Designing regenerative, inclusive, purpose-led and transformational tourism requires a leap of faith. Or does it? In this post, I explore why we should take time to explore and identify why our values matter, what values are influencing the shift towards regenerative tourism, and what we should let regenerative values be our guide.
There are more and more destinations and businesses that are dancing with the idea of regenerative tourism. It’s no longer about why we need change, but how can we do things differently? How can we align business, local communities and destinations with regenerative values? How can we attract the kind of visitors who are consistent with our core values and what we seek to be? How can we protect and cater to the needs of nature, people, and places so they can regenerate and flourish?
Answering the question ‘How might we design and implement regenerative tourism?’ is not rocket science, nor does it require a giant leap of faith. It also doesn't have to be a costly exercise driven by drop-in consultants who deliver a glossy plan then tap off. (In fact, that is the old model that should be avoided). The big ‘how’ question is usually asked by people who are looking for a big answer. A definite answer. A roadmap. They are looking for a solution to get from A to D, where D is a little mound of earth on which to stand and declare “Done. We are a regenerative business| destination| community| attraction”. We need to get past the big question and the need for a big answer.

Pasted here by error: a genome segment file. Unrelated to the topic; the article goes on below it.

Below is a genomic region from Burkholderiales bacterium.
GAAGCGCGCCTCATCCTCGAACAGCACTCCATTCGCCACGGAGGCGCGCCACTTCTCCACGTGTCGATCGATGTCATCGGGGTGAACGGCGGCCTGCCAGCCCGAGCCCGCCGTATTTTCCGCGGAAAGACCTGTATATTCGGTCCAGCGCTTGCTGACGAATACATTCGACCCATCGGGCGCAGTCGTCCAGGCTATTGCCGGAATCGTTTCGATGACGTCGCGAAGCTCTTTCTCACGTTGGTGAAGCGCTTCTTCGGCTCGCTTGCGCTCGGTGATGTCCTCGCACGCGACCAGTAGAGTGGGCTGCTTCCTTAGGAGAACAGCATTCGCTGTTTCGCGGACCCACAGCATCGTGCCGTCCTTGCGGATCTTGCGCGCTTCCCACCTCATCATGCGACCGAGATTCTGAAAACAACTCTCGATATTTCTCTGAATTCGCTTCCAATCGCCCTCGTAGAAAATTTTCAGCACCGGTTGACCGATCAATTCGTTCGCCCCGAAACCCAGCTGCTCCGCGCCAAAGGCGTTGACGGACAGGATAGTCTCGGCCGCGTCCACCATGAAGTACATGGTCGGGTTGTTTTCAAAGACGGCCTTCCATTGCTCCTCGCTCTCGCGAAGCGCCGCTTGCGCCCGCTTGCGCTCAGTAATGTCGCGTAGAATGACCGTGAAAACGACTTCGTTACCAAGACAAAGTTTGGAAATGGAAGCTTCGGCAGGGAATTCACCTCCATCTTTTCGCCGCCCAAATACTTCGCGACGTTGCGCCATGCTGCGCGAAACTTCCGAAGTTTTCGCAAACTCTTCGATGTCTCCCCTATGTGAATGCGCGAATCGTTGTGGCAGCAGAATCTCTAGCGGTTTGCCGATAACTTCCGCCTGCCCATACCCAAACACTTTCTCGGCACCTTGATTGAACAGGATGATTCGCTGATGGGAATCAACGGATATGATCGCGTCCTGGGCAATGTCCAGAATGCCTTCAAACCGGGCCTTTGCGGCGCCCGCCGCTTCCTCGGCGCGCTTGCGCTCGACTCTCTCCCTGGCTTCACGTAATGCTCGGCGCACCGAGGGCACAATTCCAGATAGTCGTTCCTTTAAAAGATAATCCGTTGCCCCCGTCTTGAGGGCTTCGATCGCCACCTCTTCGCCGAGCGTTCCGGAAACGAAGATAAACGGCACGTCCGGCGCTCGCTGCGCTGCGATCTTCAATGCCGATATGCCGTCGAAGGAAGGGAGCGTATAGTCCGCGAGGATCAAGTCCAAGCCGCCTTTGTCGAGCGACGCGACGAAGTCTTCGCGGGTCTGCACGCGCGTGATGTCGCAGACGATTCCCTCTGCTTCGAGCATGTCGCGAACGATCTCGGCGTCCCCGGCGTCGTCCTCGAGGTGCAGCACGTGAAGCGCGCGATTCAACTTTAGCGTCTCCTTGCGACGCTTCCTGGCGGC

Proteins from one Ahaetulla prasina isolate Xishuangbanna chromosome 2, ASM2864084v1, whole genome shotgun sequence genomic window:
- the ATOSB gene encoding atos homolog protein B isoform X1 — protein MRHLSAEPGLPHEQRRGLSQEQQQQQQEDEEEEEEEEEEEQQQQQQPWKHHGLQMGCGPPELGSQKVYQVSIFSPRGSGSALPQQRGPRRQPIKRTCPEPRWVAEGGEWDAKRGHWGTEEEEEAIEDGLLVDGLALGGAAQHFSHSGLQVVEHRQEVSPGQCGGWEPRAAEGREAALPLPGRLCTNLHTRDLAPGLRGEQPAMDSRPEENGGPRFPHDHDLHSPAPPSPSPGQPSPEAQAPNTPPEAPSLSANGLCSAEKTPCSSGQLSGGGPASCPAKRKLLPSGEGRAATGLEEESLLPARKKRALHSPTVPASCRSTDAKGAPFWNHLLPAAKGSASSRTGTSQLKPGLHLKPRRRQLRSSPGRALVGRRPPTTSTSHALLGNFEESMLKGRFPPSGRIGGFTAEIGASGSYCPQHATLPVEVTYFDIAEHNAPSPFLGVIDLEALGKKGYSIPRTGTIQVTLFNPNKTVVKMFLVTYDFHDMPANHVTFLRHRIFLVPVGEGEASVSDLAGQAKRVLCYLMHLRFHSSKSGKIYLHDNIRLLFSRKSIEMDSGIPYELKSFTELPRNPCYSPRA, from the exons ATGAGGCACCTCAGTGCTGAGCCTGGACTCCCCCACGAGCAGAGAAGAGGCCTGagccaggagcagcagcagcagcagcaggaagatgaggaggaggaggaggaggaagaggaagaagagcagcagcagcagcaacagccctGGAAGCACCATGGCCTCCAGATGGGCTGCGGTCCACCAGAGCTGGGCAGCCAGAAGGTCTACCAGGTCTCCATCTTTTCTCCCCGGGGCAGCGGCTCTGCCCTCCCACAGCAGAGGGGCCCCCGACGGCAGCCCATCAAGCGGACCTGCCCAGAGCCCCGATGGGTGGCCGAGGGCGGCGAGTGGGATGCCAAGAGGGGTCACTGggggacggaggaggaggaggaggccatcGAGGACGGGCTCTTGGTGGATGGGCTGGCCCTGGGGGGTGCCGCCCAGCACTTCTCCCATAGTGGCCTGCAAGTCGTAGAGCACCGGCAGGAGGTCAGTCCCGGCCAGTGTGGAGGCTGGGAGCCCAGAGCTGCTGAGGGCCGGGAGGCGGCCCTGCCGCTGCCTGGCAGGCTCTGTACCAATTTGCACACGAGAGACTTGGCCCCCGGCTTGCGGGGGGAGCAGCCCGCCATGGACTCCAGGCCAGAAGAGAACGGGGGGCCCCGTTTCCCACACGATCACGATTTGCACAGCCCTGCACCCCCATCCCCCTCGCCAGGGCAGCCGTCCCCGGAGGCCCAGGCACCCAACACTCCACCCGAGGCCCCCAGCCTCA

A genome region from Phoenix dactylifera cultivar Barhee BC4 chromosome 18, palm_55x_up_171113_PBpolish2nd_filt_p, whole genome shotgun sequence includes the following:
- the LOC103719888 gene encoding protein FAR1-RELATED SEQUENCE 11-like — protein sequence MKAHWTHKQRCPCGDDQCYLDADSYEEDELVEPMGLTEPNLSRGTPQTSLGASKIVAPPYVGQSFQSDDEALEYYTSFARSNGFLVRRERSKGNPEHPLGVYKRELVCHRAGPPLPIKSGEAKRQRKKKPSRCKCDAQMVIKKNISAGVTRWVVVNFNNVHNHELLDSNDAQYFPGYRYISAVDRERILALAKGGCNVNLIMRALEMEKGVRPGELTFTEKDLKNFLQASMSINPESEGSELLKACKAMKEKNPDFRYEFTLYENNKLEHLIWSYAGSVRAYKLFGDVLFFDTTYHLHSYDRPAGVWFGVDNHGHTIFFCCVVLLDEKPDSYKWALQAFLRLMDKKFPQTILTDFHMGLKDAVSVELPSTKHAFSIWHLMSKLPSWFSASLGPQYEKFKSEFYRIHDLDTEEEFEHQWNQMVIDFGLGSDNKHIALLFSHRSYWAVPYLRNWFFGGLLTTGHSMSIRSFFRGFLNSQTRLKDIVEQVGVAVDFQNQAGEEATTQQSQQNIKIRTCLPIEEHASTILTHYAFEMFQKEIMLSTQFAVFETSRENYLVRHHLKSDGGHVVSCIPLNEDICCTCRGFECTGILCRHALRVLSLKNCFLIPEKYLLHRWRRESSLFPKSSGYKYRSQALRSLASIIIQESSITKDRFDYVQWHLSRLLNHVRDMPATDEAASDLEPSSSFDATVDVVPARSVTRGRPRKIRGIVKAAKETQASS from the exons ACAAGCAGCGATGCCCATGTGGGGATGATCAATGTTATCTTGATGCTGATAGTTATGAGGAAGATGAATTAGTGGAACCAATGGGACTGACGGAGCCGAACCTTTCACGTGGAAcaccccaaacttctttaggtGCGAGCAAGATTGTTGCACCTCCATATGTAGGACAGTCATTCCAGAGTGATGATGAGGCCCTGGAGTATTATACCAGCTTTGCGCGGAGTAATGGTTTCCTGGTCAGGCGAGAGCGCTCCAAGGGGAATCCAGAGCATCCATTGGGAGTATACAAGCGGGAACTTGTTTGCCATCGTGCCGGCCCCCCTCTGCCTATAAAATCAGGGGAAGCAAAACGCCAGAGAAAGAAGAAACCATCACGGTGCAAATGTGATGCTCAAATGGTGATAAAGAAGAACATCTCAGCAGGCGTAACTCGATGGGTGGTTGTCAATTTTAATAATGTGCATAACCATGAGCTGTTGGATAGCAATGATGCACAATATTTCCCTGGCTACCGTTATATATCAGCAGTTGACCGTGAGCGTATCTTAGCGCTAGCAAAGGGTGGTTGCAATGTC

The journey towards regenerative forms of tourism and travel can't be summarized a blueprint, a template or a ‘how-to’ guide. It’s not achieved through metrics. It’s a bespoke learning journey — where learning, reflection, action and experimentation are repeated over and over again. It’s an incremental set of actions, co-created through deep conversations. It requires articulating a set of values that will provide the guiding North Star. It’s a shift in ethos towards inter-dependence, and an ethics of care towards all others, living and non-living.
It starts with deep conversations
The pursuit of regenerative forms of tourism starts with conversations, deep and thoughtful, about our values and what it means to be regenerative. It starts with a conversation that connects our heads, our hearts, and our core instincts about the change that is needed in tourism. It starts by showing up and holding the space to have conversations where learning and reflection take place. It starts by getting down to basics, wiping away the rhetoric that we just need government support or a big marketing campaign while we figure out how to bounce back. It starts by recognising all the old blind spots and assumptions that have propelled us towards the old ‘profit and growth’ objectives need to be re-examined, and space made for fresh perspectives.
The only leap of faith here is to trust that local constituents and stakeholders may actually have the passion, energy, creativity and ingenuity to chart the path forward.
It’s propelled by leadership
But let’s be clear, we can’t magically make the old system and its excesses disappear. We need leaders with the courage to foster new practices and to nurture spaces of conversation and creativity. We need both cultural and systems change. The discussions about regenerative tourism make this clear, but these discussions are vague on how to move forward.